At an evening talk about bits and bitting that I attended recently, the speaker mentioned how important all the usual health checks were, before you assess the suitability of the horse’s bit. Whether your horse is a leisure ride who takes you a few miles at the weekend, or an athlete who is in full work, looking after their overall health will improve their welfare and their longevity, and could reduce your vet bills too.
You’re already aware of the important of this factor if you’re a regular reader. Ensuring your horse has a balanced diet is the only way to avoid deficiency symptoms and keep your horse healthy and able to exercise. Make sure you add enough vitamins and minerals, especially to overweight horses or ponies on restricted diets. Don’t overfeed concentrate feed and ensure you feed appropriate forage so you can feed plenty of it. Choose therapeutic supplements only after you’ve balanced the diet for essential nutrients, when they can help with health issues such as itchy skin, joint stiffness, respiratory irritation and poor hoof growth.
Reread the blog Simplifying feeding to help you get your horse’s nutrition just right.
‘No foot no horse’ is very true, and there is no point in an otherwise healthy horse if their feet are unhealthy. Correct nutrition will ensure good horn growth and strong laminar attachment. Regular and balanced trimming and shoeing (if necessary), an environment with a dry area and plenty of exercise and the other factors important for hoof health. External products that help keep hooves healthy are useful if your horse’s environment is less than ideal e.g. long periods of stabling or very wet ground.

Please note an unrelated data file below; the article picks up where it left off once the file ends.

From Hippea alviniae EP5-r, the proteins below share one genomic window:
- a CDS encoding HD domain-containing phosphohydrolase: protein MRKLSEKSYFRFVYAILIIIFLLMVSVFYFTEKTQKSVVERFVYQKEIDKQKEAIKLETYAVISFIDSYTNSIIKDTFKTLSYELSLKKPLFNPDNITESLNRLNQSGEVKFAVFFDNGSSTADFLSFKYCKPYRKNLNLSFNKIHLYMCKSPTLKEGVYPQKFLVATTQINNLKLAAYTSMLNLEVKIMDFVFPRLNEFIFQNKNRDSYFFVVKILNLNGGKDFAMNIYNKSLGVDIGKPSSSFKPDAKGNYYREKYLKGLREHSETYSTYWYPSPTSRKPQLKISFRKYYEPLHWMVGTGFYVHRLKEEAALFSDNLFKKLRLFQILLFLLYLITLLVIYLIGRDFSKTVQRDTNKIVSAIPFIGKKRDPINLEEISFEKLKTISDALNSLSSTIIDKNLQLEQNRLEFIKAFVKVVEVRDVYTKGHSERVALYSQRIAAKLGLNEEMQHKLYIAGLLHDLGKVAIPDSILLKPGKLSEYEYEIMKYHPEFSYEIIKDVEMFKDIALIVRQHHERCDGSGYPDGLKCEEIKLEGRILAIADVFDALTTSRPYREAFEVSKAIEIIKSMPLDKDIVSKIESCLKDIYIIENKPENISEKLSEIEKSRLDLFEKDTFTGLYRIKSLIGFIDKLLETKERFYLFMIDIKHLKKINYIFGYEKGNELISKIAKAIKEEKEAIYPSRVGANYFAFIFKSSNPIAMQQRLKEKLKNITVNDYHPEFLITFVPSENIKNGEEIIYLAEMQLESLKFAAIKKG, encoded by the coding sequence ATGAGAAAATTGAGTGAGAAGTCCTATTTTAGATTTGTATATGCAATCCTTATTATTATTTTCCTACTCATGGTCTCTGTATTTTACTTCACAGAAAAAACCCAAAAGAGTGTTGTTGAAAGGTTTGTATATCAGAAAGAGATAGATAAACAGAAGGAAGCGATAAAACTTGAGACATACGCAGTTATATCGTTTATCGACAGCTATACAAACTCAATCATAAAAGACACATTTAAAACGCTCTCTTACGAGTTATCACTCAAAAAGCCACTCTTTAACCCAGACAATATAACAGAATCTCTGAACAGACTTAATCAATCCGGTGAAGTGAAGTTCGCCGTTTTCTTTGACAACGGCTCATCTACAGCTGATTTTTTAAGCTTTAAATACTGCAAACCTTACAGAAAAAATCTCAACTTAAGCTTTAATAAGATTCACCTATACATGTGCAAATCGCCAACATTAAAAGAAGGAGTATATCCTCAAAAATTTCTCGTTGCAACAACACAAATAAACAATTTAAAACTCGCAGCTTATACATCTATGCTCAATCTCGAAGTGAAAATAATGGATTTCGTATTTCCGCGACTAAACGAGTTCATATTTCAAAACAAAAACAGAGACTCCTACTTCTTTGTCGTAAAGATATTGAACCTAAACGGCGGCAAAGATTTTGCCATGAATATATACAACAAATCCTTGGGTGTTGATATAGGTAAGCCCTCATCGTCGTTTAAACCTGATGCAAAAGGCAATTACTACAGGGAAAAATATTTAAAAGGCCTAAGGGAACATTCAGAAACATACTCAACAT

Horses are prone to sharp edges on their teeth due to the way they continually grow and their chewing action. Good dental care is essential for a horse who is comfortable enough to accept a bridle (bitted or bitless) and so that the horse gets all the nutrients out of his feed. Annual checks with a skilled vet or qualified dental technician are necessary, or six-monthly if your horse has problems. Older horses lose the rough chewing surfaces of their teeth and can eventually lose teeth altogether and need specialist diets after that time.
Strategic parasite control ensures good health and it’s no longer recommended to simply deworm every 6 or 12 weeks. Use faecal egg counts and either blood tests or strategic deworming for parasites that don’t show up in the egg counts (ask your vet for more details). Read more about horse parasites and how to control them at the University of Liverpool.
Back and musculoskeletal system
Healthy horses and ponies can carry riders without a problem, but they should have their musculoskeletal systems – and especially their backs – checked regularly by a qualified person. Chartered physiotherapists who have trained to treat animals are useful because they can use a variety of treatments including massage, manipulation and machines such as ultrasound. Organise at least annual checks or more regular for horses in hard work or those with problems.
Horses are social, herd animals who are healthiest if given space to roam and a trickle-feeding type of diet. If you have to stable your horse, bear this in mind and ensure they can see others (and ideally touch them), go no longer than 4 hours without forage, and have some type of exercise daily. Try to manage your horse so they live out and then come in if necessary, rather than being stabled and going out if they are lucky.
Response to training
Horses are prey animals and are naturally wary of confinement and pressure. They are able to learn complex things but need a great deal of patience and skill of timing if they are to remain confident and relaxed about their training. Try to see life from their point of view (as a prey animal) rather than from ours (a natural predator).